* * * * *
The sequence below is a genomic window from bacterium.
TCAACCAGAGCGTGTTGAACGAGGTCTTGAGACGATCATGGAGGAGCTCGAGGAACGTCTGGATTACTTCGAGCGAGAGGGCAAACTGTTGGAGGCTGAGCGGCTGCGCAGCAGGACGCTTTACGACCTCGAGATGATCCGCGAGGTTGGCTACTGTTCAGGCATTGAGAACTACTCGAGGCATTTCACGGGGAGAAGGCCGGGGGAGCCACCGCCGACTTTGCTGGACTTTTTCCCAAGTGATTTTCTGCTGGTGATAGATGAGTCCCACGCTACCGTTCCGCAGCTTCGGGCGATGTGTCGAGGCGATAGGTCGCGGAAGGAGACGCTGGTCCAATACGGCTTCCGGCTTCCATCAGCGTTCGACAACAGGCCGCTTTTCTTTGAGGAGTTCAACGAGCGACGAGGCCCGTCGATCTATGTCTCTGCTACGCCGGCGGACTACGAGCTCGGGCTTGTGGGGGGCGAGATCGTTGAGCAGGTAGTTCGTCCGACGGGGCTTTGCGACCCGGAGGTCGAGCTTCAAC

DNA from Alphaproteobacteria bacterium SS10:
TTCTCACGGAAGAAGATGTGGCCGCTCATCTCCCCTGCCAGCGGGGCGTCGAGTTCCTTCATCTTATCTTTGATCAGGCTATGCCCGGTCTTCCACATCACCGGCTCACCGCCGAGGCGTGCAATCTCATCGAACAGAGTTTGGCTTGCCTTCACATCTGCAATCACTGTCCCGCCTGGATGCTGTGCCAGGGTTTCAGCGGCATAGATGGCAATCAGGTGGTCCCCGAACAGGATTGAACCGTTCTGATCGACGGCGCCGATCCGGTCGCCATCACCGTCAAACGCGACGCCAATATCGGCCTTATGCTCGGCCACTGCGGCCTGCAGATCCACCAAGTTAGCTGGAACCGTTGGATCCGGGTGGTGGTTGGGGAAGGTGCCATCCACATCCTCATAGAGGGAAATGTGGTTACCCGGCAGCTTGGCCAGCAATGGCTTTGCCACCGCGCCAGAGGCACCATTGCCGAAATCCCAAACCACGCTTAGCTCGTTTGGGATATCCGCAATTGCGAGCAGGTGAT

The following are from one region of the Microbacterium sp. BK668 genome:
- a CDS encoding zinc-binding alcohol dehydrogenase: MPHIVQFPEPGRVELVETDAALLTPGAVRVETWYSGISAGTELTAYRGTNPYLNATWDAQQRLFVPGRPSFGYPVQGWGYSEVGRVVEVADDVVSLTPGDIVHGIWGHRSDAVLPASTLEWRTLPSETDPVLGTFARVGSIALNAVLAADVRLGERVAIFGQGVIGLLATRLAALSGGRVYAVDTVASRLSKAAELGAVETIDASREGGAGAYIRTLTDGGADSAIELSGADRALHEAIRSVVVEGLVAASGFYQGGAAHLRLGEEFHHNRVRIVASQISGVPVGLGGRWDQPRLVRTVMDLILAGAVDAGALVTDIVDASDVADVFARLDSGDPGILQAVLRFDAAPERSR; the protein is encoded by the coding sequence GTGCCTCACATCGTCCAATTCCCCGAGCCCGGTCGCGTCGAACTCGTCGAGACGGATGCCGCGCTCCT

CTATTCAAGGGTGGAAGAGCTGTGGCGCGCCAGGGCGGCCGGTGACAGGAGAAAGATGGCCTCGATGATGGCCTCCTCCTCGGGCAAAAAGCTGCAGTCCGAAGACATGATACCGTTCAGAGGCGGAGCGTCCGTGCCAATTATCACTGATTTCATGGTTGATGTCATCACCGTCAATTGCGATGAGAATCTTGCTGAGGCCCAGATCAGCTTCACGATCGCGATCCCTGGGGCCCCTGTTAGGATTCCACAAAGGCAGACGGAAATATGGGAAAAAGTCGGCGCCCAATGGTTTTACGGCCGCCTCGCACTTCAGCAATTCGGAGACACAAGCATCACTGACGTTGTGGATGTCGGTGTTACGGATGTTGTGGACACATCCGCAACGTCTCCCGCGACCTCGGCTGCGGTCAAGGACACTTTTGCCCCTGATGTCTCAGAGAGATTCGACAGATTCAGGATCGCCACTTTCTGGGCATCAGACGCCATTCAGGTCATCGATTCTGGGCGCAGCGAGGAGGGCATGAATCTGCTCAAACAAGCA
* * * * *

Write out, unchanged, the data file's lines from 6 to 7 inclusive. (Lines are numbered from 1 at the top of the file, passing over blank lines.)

- a CDS encoding zinc-binding alcohol dehydrogenase: MPHIVQFPEPGRVELVETDAALLTPGAVRVETWYSGISAGTELTAYRGTNPYLNATWDAQQRLFVPGRPSFGYPVQGWGYSEVGRVVEVADDVVSLTPGDIVHGIWGHRSDAVLPASTLEWRTLPSETDPVLGTFARVGSIALNAVLAADVRLGERVAIFGQGVIGLLATRLAALSGGRVYAVDTVASRLSKAAELGAVETIDASREGGAGAYIRTLTDGGADSAIELSGADRALHEAIRSVVVEGLVAASGFYQGGAAHLRLGEEFHHNRVRIVASQISGVPVGLGGRWDQPRLVRTVMDLILAGAVDAGALVTDIVDASDVADVFARLDSGDPGILQAVLRFDAAPERSR; the protein is encoded by the coding sequence GTGCCTCACATCGTCCAATTCCCCGAGCCCGGTCGCGTCGAACTCGTCGAGACGGATGCCGCGCTCCT

CTATTCAAGGGTGGAAGAGCTGTGGCGCGCCAGGGCGGCCGGTGACAGGAGAAAGATGGCCTCGATGATGGCCTCCTCCTCGGGCAAAAAGCTGCAGTCCGAAGACATGATACCGTTCAGAGGCGGAGCGTCCGTGCCAATTATCACTGATTTCATGGTTGATGTCATCACCGTCAATTGCGATGAGAATCTTGCTGAGGCCCAGATCAGCTTCACGATCGCGATCCCTGGGGCCCCTGTTAGGATTCCACAAAGGCAGACGGAAATATGGGAAAAAGTCGGCGCCCAATGGTTTTACGGCCGCCTCGCACTTCAGCAATTCGGAGACACAAGCATCACTGACGTTGTGGATGTCGGTGTTACGGATGTTGTGGACACATCCGCAACGTCTCCCGCGACCTCGGCTGCGGTCAAGGACACTTTTGCCCCTGATGTCTCAGAGAGATTCGACAGATTCAGGATCGCCACTTTCTGGGCATCAGACGCCATTCAGGTCATCGATTCTGGGCGCAGCGAGGAGGGCATGAATCTGCTCAAACAAGCA